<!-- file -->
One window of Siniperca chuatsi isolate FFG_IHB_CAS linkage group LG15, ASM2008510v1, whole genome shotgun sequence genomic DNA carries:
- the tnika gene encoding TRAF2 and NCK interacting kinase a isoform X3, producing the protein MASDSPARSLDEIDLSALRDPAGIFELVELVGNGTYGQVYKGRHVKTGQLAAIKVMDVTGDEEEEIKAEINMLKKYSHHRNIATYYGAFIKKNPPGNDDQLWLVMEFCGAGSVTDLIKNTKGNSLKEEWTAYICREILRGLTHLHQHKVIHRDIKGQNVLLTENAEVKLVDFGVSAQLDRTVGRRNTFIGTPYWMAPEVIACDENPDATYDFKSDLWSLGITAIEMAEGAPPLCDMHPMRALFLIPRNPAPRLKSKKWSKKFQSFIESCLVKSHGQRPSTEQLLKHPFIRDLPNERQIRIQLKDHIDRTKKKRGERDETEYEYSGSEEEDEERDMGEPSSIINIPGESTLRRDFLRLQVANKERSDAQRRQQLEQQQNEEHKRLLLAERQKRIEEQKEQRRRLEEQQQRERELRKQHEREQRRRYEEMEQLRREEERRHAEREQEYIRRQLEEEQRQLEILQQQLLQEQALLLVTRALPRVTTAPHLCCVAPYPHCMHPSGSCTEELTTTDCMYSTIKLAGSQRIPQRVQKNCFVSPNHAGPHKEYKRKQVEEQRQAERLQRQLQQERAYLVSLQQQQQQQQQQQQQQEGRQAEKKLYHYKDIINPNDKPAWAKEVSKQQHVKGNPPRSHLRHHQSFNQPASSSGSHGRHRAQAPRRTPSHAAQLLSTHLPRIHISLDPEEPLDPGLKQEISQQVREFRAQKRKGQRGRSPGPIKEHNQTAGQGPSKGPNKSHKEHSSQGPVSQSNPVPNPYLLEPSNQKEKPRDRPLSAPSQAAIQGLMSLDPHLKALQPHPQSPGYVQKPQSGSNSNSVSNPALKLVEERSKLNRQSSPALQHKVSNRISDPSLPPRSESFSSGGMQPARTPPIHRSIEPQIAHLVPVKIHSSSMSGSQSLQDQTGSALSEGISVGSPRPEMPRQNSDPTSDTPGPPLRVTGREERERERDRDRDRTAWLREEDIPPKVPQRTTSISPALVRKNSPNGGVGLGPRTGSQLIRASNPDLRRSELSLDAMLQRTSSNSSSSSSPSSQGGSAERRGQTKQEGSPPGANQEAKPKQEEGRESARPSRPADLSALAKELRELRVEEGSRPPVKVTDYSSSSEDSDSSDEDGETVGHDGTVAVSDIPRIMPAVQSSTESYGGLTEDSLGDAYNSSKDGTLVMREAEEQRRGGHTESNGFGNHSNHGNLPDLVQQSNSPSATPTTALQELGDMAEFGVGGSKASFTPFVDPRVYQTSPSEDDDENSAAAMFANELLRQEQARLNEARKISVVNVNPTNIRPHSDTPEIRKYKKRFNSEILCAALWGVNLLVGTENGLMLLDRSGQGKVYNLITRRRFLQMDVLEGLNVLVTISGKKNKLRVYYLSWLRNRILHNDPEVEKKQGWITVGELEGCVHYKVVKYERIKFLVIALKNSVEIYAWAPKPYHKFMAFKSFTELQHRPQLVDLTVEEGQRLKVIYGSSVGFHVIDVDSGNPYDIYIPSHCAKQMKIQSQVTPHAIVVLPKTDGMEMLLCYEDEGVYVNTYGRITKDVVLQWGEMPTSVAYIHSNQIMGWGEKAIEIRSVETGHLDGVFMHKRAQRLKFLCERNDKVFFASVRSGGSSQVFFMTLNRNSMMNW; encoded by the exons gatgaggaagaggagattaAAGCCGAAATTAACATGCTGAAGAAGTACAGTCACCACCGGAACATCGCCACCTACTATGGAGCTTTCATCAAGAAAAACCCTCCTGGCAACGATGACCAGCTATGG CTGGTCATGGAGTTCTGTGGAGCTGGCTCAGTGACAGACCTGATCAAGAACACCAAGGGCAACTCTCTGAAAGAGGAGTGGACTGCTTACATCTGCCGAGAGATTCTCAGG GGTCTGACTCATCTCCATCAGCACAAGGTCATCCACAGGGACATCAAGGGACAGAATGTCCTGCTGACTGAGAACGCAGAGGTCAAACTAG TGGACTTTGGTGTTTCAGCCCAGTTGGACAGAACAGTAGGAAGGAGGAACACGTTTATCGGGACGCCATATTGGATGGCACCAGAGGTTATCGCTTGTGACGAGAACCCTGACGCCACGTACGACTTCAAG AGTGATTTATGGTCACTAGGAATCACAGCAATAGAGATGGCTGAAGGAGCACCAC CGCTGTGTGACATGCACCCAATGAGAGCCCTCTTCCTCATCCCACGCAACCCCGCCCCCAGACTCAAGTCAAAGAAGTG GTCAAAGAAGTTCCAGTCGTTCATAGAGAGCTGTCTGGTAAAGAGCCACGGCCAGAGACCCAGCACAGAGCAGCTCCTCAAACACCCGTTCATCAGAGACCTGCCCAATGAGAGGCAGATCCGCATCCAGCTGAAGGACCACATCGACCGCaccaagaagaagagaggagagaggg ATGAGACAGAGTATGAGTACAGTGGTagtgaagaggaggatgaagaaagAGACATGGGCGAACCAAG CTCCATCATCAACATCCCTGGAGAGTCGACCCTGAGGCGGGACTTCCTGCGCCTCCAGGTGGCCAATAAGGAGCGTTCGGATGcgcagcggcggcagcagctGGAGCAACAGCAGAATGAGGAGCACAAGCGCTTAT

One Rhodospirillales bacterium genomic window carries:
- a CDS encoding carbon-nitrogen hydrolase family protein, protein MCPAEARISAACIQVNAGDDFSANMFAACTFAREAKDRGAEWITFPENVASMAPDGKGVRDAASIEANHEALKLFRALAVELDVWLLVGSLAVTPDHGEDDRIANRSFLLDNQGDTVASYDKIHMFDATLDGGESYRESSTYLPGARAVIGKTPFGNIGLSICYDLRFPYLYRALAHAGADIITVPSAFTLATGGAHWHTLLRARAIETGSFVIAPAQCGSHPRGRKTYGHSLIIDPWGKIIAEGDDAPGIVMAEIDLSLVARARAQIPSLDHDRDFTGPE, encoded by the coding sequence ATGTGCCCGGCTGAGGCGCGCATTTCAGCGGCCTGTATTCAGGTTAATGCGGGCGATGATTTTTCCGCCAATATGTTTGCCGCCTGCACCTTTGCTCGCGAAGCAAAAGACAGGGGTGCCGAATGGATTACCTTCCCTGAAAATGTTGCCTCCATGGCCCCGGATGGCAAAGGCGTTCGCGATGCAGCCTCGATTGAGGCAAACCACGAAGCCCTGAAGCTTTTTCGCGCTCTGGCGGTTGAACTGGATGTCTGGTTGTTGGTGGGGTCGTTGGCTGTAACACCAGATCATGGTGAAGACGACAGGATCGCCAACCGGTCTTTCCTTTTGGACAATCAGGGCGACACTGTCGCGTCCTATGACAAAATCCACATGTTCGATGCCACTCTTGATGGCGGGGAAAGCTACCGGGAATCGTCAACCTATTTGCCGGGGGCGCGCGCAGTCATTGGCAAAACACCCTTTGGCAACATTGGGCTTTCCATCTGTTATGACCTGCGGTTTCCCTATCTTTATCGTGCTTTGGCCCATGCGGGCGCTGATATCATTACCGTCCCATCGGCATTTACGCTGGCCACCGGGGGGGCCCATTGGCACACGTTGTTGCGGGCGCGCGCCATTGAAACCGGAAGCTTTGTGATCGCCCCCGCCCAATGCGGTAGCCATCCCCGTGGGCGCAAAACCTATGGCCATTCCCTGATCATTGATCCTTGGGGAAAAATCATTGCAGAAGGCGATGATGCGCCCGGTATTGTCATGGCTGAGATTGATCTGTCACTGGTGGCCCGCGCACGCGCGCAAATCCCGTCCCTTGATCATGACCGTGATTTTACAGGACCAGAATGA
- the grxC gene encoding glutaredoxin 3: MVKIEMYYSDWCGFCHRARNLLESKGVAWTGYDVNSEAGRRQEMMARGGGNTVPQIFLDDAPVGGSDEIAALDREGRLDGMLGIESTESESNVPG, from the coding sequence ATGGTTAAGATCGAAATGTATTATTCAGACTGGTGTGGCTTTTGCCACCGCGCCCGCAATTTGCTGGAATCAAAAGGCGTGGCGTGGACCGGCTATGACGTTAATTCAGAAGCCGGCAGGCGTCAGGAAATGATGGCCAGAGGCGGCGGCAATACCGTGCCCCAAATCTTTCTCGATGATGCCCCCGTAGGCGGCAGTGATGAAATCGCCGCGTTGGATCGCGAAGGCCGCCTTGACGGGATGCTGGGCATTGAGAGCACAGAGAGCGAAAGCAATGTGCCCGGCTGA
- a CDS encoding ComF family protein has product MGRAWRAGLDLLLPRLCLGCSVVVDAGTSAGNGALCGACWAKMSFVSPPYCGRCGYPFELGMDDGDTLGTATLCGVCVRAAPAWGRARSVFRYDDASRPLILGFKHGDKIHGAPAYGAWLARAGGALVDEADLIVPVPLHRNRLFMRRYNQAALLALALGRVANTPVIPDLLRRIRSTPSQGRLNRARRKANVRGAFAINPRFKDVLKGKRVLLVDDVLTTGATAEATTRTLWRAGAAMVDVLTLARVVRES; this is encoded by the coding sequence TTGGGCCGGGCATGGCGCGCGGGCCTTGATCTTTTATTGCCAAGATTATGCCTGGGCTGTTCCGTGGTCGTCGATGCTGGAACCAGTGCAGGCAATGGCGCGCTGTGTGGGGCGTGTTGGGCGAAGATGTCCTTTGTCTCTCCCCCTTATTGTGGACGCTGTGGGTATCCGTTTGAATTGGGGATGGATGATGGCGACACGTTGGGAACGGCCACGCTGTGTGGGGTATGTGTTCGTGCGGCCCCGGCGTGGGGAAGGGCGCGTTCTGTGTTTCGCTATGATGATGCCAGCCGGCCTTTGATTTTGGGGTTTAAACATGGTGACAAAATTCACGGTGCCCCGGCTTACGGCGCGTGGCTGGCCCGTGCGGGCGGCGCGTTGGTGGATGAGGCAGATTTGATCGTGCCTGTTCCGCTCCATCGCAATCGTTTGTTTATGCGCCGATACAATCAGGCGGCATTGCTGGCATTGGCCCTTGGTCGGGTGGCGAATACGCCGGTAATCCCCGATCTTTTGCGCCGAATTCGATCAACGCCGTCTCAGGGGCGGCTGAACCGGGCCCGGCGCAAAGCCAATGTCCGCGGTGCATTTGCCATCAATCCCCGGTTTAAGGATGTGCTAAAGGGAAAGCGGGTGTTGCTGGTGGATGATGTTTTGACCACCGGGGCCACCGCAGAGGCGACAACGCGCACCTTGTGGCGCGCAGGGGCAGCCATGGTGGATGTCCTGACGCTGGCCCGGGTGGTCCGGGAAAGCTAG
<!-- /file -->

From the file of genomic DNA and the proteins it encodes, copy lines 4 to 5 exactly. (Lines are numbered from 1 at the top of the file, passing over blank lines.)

- a CDS encoding carbon-nitrogen hydrolase family protein, protein MCPAEARISAACIQVNAGDDFSANMFAACTFAREAKDRGAEWITFPENVASMAPDGKGVRDAASIEANHEALKLFRALAVELDVWLLVGSLAVTPDHGEDDRIANRSFLLDNQGDTVASYDKIHMFDATLDGGESYRESSTYLPGARAVIGKTPFGNIGLSICYDLRFPYLYRALAHAGADIITVPSAFTLATGGAHWHTLLRARAIETGSFVIAPAQCGSHPRGRKTYGHSLIIDPWGKIIAEGDDAPGIVMAEIDLSLVARARAQIPSLDHDRDFTGPE, encoded by the coding sequence ATGTGCCCGGCTGAGGCGCGCATTTCAGCGGCCTGTATTCAGGTTAATGCGGGCGATGATTTTTCCGCCAATATGTTTGCCGCCTGCACCTTTGCTCGCGAAGCAAAAGACAGGGGTGCCGAATGGATTACCTTCCCTGAAAATGTTGCCTCCATGGCCCCGGATGGCAAAGGCGTTCGCGATGCAGCCTCGATTGAGGCAAACCACGAAGCCCTGAAGCTTTTTCGCGCTCTGGCGGTTGAACTGGATGTCTGGTTGTTGGTGGGGTCGTTGGCTGTAACACCAGATCATGGTGAAGACGACAGGATCGCCAACCGGTCTTTCCTTTTGGACAATCAGGGCGACACTGTCGCGTCCTATGACAAAATCCACATGTTCGATGCCACTCTTGATGGCGGGGAAAGCTACCGGGAATCGTCAACCTATTTGCCGGGGGCGCGCGCAGTCATTGGCAAAACACCCTTTGGCAACATTGGGCTTTCCATCTGTTATGACCTGCGGTTTCCCTATCTTTATCGTGCTTTGGCCCATGCGGGCGCTGATATCATTACCGTCCCATCGGCATTTACGCTGGCCACCGGGGGGGCCCATTGGCACACGTTGTTGCGGGCGCGCGCCATTGAAACCGGAAGCTTTGTGATCGCCCCCGCCCAATGCGGTAGCCATCCCCGTGGGCGCAAAACCTATGGCCATTCCCTGATCATTGATCCTTGGGGAAAAATCATTGCAGAAGGCGATGATGCGCCCGGTATTGTCATGGCTGAGATTGATCTGTCACTGGTGGCCCGCGCACGCGCGCAAATCCCGTCCCTTGATCATGACCGTGATTTTACAGGACCAGAATGA
- the grxC gene encoding glutaredoxin 3: MVKIEMYYSDWCGFCHRARNLLESKGVAWTGYDVNSEAGRRQEMMARGGGNTVPQIFLDDAPVGGSDEIAALDREGRLDGMLGIESTESESNVPG, from the coding sequence ATGGTTAAGATCGAAATGTATTATTCAGACTGGTGTGGCTTTTGCCACCGCGCCCGCAATTTGCTGGAATCAAAAGGCGTGGCGTGGACCGGCTATGACGTTAATTCAGAAGCCGGCAGGCGTCAGGAAATGATGGCCAGAGGCGGCGGCAATACCGTGCCCCAAATCTTTCTCGATGATGCCCCCGTAGGCGGCAGTGATGAAATCGCCGCGTTGGATCGCGAAGGCCGCCTTGACGGGATGCTGGGCATTGAGAGCACAGAGAGCGAAAGCAATGTGCCCGGCTGA